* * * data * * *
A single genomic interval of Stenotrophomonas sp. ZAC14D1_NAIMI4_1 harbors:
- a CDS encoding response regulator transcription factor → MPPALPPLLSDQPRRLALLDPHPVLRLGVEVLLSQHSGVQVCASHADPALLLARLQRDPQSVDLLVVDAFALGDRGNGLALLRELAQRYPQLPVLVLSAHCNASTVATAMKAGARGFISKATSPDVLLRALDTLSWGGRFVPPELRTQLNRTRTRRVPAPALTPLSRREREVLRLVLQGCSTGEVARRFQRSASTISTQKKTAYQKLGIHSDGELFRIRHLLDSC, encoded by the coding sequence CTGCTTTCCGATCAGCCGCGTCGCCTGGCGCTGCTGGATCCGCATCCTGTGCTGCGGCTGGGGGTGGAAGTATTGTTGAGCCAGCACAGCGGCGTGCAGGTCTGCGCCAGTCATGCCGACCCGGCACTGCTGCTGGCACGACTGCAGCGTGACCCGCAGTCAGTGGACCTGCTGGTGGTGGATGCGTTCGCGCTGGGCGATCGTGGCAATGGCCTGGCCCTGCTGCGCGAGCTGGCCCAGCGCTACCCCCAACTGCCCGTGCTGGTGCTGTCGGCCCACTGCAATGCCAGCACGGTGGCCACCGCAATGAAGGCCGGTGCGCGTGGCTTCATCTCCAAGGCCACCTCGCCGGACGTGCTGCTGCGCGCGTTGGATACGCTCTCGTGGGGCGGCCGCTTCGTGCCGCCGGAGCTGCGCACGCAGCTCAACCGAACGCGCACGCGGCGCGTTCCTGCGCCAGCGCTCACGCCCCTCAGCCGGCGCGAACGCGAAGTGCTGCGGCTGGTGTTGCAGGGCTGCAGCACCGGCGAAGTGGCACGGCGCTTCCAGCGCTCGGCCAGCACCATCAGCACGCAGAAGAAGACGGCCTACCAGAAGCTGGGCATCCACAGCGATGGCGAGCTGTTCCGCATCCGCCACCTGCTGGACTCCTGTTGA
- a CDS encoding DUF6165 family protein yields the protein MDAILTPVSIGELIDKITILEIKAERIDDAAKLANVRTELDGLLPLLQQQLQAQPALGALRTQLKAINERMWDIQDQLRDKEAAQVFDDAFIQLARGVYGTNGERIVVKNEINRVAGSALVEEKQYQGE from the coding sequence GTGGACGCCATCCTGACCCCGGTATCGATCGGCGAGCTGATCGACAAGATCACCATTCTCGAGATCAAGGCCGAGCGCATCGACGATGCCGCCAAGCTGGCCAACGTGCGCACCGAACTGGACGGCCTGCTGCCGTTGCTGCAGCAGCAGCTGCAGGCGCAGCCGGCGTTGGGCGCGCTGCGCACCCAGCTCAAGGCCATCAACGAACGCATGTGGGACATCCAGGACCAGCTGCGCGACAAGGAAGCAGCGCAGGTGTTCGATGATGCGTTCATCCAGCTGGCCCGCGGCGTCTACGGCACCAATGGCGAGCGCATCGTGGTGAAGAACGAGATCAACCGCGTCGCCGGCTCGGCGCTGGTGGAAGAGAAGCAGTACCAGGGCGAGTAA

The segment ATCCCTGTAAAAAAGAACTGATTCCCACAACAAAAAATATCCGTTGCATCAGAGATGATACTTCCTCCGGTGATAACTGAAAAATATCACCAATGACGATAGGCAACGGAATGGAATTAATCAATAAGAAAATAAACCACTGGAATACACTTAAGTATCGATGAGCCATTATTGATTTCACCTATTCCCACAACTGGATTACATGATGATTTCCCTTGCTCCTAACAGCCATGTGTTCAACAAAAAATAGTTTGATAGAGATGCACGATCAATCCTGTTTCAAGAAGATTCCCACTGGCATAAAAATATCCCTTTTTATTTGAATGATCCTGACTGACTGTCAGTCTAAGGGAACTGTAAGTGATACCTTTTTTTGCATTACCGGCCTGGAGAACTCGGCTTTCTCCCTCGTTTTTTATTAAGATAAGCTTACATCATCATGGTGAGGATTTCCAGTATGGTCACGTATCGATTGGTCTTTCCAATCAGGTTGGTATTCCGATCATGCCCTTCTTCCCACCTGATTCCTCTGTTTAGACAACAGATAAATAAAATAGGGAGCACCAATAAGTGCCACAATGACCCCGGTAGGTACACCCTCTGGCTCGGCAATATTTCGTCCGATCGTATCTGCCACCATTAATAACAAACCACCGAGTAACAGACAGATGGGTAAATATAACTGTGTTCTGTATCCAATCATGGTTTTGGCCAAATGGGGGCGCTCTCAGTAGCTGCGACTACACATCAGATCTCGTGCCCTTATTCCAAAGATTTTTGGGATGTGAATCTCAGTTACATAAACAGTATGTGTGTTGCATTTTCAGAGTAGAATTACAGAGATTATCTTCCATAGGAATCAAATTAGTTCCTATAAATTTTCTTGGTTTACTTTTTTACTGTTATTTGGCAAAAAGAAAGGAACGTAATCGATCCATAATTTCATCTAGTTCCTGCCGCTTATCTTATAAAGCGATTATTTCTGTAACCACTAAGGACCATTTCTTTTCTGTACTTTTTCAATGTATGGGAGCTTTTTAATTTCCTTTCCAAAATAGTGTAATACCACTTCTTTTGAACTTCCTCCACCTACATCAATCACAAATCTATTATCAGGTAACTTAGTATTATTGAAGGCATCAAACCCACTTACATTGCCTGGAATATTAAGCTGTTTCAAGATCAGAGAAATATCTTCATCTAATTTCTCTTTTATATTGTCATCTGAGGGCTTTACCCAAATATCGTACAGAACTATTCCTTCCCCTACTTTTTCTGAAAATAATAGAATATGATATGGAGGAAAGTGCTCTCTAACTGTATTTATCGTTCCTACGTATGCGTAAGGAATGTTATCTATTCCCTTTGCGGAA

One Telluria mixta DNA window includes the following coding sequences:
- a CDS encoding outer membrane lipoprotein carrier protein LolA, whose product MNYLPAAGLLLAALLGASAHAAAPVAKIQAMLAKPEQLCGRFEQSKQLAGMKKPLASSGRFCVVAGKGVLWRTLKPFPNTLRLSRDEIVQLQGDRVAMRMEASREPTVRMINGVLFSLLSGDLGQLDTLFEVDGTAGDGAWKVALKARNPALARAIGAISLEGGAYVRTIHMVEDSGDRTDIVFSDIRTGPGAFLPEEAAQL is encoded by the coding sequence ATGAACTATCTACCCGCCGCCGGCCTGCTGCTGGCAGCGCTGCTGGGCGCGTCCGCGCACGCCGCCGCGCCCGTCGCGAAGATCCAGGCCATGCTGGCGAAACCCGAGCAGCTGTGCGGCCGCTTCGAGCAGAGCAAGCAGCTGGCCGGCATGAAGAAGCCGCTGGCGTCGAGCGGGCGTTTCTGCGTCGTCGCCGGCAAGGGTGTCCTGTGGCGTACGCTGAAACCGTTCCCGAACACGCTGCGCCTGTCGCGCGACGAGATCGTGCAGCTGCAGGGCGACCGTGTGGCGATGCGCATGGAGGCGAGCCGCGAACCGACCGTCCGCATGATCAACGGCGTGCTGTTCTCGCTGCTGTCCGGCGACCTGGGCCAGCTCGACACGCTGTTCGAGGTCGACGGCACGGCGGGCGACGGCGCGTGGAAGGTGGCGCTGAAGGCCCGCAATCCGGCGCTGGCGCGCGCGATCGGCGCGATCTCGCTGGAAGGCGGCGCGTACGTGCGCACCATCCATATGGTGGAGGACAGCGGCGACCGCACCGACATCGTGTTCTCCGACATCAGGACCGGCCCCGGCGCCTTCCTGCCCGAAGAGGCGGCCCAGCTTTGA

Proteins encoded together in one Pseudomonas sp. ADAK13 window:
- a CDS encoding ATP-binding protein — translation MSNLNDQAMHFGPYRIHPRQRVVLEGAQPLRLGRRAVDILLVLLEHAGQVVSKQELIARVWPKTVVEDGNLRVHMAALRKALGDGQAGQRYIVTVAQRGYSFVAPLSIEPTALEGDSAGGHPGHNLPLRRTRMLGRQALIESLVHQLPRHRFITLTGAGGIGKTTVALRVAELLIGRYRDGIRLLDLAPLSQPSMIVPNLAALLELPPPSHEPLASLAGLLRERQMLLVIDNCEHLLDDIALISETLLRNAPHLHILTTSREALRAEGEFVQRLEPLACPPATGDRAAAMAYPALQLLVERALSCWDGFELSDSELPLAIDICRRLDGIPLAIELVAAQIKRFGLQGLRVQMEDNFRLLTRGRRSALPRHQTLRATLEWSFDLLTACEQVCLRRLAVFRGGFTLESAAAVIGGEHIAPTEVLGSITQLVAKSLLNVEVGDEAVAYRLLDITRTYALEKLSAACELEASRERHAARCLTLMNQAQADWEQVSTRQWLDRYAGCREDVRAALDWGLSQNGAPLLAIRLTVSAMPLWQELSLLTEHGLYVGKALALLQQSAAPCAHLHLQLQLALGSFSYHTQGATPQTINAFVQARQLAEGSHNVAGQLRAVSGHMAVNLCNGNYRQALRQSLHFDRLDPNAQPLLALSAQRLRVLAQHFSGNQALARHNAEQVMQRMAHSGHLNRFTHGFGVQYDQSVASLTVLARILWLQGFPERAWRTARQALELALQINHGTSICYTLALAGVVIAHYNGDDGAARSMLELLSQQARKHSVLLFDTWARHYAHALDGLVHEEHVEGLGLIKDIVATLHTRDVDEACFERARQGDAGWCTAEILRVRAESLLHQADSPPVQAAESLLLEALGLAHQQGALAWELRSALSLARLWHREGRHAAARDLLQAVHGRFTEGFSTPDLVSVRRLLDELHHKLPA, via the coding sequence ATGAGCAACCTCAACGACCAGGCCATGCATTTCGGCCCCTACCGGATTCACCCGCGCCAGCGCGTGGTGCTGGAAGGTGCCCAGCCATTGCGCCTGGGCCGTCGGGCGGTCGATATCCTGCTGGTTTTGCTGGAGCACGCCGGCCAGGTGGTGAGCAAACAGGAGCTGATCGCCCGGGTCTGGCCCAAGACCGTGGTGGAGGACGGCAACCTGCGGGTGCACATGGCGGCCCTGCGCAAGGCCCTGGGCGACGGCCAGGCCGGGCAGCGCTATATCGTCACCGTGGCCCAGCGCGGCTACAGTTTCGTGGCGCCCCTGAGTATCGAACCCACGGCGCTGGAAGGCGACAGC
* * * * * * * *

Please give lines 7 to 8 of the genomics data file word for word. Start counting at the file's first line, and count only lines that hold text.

Proteins encoded together in one Pseudomonas sp. ADAK13 window:
- a CDS encoding ATP-binding protein — translation MSNLNDQAMHFGPYRIHPRQRVVLEGAQPLRLGRRAVDILLVLLEHAGQVVSKQELIARVWPKTVVEDGNLRVHMAALRKALGDGQAGQRYIVTVAQRGYSFVAPLSIEPTALEGDSAGGHPGHNLPLRRTRMLGRQALIESLVHQLPRHRFITLTGAGGIGKTTVALRVAELLIGRYRDGIRLLDLAPLSQPSMIVPNLAALLELPPPSHEPLASLAGLLRERQMLLVIDNCEHLLDDIALISETLLRNAPHLHILTTSREALRAEGEFVQRLEPLACPPATGDRAAAMAYPALQLLVERALSCWDGFELSDSELPLAIDICRRLDGIPLAIELVAAQIKRFGLQGLRVQMEDNFRLLTRGRRSALPRHQTLRATLEWSFDLLTACEQVCLRRLAVFRGGFTLESAAAVIGGEHIAPTEVLGSITQLVAKSLLNVEVGDEAVAYRLLDITRTYALEKLSAACELEASRERHAARCLTLMNQAQADWEQVSTRQWLDRYAGCREDVRAALDWGLSQNGAPLLAIRLTVSAMPLWQELSLLTEHGLYVGKALALLQQSAAPCAHLHLQLQLALGSFSYHTQGATPQTINAFVQARQLAEGSHNVAGQLRAVSGHMAVNLCNGNYRQALRQSLHFDRLDPNAQPLLALSAQRLRVLAQHFSGNQALARHNAEQVMQRMAHSGHLNRFTHGFGVQYDQSVASLTVLARILWLQGFPERAWRTARQALELALQINHGTSICYTLALAGVVIAHYNGDDGAARSMLELLSQQARKHSVLLFDTWARHYAHALDGLVHEEHVEGLGLIKDIVATLHTRDVDEACFERARQGDAGWCTAEILRVRAESLLHQADSPPVQAAESLLLEALGLAHQQGALAWELRSALSLARLWHREGRHAAARDLLQAVHGRFTEGFSTPDLVSVRRLLDELHHKLPA, via the coding sequence ATGAGCAACCTCAACGACCAGGCCATGCATTTCGGCCCCTACCGGATTCACCCGCGCCAGCGCGTGGTGCTGGAAGGTGCCCAGCCATTGCGCCTGGGCCGTCGGGCGGTCGATATCCTGCTGGTTTTGCTGGAGCACGCCGGCCAGGTGGTGAGCAAACAGGAGCTGATCGCCCGGGTCTGGCCCAAGACCGTGGTGGAGGACGGCAACCTGCGGGTGCACATGGCGGCCCTGCGCAAGGCCCTGGGCGACGGCCAGGCCGGGCAGCGCTATATCGTCACCGTGGCCCAGCGCGGCTACAGTTTCGTGGCGCCCCTGAGTATCGAACCCACGGCGCTGGAAGGCGACAGC